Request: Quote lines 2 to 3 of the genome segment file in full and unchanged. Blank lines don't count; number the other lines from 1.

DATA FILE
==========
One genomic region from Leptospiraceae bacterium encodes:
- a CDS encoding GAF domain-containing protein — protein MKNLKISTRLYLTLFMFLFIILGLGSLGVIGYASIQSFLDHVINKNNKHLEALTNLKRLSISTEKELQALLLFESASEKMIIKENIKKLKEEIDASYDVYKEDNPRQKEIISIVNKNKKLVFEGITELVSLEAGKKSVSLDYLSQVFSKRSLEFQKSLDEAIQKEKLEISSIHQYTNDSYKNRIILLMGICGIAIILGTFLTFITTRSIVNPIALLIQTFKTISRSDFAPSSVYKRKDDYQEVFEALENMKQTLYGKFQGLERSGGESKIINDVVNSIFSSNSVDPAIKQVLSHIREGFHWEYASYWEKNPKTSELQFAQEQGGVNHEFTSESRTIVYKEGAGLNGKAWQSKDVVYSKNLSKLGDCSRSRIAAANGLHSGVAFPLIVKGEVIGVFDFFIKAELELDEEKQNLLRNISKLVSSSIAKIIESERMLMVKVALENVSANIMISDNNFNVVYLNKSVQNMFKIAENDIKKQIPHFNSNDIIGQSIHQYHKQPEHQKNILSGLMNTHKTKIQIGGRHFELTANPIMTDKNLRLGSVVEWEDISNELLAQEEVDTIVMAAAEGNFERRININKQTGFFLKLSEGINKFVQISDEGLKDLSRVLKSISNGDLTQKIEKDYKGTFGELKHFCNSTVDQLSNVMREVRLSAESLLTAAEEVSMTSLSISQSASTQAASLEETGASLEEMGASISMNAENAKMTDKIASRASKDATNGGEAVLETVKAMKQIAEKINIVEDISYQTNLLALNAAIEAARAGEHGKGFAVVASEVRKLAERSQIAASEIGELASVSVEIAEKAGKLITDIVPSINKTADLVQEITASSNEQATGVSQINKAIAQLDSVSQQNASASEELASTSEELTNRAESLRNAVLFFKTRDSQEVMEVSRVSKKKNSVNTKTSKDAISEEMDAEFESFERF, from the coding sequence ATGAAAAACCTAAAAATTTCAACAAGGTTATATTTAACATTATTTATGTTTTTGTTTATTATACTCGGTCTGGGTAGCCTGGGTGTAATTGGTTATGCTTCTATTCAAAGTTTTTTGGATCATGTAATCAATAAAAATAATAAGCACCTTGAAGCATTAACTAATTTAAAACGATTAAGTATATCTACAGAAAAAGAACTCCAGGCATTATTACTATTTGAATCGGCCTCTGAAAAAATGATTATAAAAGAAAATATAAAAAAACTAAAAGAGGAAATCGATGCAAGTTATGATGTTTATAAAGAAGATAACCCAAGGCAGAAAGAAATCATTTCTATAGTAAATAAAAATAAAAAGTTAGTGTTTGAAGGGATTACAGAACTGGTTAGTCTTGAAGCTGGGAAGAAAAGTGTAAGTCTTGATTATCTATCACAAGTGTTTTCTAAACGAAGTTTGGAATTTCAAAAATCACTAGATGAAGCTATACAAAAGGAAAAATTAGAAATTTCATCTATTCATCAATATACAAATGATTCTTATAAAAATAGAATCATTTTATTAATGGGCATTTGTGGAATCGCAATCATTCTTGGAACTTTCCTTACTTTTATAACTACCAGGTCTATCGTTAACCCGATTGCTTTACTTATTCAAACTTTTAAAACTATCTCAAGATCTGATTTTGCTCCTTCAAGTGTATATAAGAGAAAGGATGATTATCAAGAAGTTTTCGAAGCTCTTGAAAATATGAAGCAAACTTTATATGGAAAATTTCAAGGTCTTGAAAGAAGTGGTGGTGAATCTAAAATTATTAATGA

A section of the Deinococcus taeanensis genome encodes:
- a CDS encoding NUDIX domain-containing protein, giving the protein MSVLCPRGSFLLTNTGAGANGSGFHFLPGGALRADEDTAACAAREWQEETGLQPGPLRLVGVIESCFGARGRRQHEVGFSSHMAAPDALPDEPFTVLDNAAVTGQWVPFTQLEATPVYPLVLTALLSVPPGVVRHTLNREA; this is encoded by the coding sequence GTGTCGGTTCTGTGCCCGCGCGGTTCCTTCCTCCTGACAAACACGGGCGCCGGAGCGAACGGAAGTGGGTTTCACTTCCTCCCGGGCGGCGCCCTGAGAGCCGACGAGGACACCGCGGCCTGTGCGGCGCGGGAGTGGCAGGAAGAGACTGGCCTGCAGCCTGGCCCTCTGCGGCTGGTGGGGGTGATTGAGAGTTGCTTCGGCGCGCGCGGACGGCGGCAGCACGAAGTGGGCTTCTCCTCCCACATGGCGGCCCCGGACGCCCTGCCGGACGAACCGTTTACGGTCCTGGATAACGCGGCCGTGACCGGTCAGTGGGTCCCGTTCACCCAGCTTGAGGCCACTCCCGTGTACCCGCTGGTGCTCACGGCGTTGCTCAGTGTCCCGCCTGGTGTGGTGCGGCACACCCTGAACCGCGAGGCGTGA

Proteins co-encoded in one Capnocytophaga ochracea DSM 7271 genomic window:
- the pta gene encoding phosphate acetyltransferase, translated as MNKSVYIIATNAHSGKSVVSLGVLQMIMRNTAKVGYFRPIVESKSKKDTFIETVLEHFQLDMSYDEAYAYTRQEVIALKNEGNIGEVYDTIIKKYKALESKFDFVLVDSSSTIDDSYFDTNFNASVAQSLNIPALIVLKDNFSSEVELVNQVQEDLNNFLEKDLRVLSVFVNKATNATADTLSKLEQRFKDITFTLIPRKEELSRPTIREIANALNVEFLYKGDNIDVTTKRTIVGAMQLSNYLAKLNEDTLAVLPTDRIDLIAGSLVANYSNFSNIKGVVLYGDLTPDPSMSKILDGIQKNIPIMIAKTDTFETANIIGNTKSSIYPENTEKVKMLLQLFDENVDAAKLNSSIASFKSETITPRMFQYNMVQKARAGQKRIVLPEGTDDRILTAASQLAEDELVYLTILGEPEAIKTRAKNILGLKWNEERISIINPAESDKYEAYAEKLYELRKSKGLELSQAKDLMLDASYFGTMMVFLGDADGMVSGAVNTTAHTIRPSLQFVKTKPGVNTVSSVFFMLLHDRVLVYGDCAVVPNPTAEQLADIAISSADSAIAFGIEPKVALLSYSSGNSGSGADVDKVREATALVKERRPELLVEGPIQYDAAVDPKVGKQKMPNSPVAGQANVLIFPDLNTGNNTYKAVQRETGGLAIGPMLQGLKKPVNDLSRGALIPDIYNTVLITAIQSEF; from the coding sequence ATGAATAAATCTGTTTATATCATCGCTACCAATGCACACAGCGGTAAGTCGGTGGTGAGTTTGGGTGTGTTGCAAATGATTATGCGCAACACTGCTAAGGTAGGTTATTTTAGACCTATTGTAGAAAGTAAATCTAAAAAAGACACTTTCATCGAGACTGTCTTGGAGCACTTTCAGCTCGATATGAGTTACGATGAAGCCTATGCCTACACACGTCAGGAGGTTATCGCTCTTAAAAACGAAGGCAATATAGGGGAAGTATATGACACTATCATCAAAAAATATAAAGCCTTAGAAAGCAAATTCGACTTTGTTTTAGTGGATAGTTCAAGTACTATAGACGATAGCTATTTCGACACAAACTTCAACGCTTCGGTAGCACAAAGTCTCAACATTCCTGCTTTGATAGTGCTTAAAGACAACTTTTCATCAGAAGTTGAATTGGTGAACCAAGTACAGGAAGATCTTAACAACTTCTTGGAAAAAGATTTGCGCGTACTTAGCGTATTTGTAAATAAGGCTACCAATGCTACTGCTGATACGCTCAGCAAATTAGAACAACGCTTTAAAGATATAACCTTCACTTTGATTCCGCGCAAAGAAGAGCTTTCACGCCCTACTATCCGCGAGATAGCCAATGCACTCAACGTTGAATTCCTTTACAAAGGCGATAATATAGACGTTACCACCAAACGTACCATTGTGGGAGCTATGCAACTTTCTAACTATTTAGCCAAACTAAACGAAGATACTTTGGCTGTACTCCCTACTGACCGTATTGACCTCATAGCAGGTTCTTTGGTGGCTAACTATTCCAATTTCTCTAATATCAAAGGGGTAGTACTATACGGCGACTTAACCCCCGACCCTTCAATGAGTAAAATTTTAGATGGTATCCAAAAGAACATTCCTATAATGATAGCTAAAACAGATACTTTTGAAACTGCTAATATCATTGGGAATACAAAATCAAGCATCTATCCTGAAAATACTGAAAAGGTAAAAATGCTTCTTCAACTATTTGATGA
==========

- a CDS encoding GAF domain-containing protein — protein MKNLKISTRLYLTLFMFLFIILGLGSLGVIGYASIQSFLDHVINKNNKHLEALTNLKRLSISTEKELQALLLFESASEKMIIKENIKKLKEEIDASYDVYKEDNPRQKEIISIVNKNKKLVFEGITELVSLEAGKKSVSLDYLSQVFSKRSLEFQKSLDEAIQKEKLEISSIHQYTNDSYKNRIILLMGICGIAIILGTFLTFITTRSIVNPIALLIQTFKTISRSDFAPSSVYKRKDDYQEVFEALENMKQTLYGKFQGLERSGGESKIINDVVNSIFSSNSVDPAIKQVLSHIREGFHWEYASYWEKNPKTSELQFAQEQGGVNHEFTSESRTIVYKEGAGLNGKAWQSKDVVYSKNLSKLGDCSRSRIAAANGLHSGVAFPLIVKGEVIGVFDFFIKAELELDEEKQNLLRNISKLVSSSIAKIIESERMLMVKVALENVSANIMISDNNFNVVYLNKSVQNMFKIAENDIKKQIPHFNSNDIIGQSIHQYHKQPEHQKNILSGLMNTHKTKIQIGGRHFELTANPIMTDKNLRLGSVVEWEDISNELLAQEEVDTIVMAAAEGNFERRININKQTGFFLKLSEGINKFVQISDEGLKDLSRVLKSISNGDLTQKIEKDYKGTFGELKHFCNSTVDQLSNVMREVRLSAESLLTAAEEVSMTSLSISQSASTQAASLEETGASLEEMGASISMNAENAKMTDKIASRASKDATNGGEAVLETVKAMKQIAEKINIVEDISYQTNLLALNAAIEAARAGEHGKGFAVVASEVRKLAERSQIAASEIGELASVSVEIAEKAGKLITDIVPSINKTADLVQEITASSNEQATGVSQINKAIAQLDSVSQQNASASEELASTSEELTNRAESLRNAVLFFKTRDSQEVMEVSRVSKKKNSVNTKTSKDAISEEMDAEFESFERF, from the coding sequence ATGAAAAACCTAAAAATTTCAACAAGGTTATATTTAACATTATTTATGTTTTTGTTTATTATACTCGGTCTGGGTAGCCTGGGTGTAATTGGTTATGCTTCTATTCAAAGTTTTTTGGATCATGTAATCAATAAAAATAATAAGCACCTTGAAGCATTAACTAATTTAAAACGATTAAGTATATCTACAGAAAAAGAACTCCAGGCATTATTACTATTTGAATCGGCCTCTGAAAAAATGATTATAAAAGAAAATATAAAAAAACTAAAAGAGGAAATCGATGCAAGTTATGATGTTTATAAAGAAGATAACCCAAGGCAGAAAGAAATCATTTCTATAGTAAATAAAAATAAAAAGTTAGTGTTTGAAGGGATTACAGAACTGGTTAGTCTTGAAGCTGGGAAGAAAAGTGTAAGTCTTGATTATCTATCACAAGTGTTTTCTAAACGAAGTTTGGAATTTCAAAAATCACTAGATGAAGCTATACAAAAGGAAAAATTAGAAATTTCATCTATTCATCAATATACAAATGATTCTTATAAAAATAGAATCATTTTATTAATGGGCATTTGTGGAATCGCAATCATTCTTGGAACTTTCCTTACTTTTATAACTACCAGGTCTATCGTTAACCCGATTGCTTTACTTATTCAAACTTTTAAAACTATCTCAAGATCTGATTTTGCTCCTTCAAGTGTATATAAGAGAAAGGATGATTATCAAGAAGTTTTCGAAGCTCTTGAAAATATGAAGCAAACTTTATATGGAAAATTTCAAGGTCTTGAAAGAAGTGGTGGTGAATCTAAAATTATTAATGA

A section of the Deinococcus taeanensis genome encodes: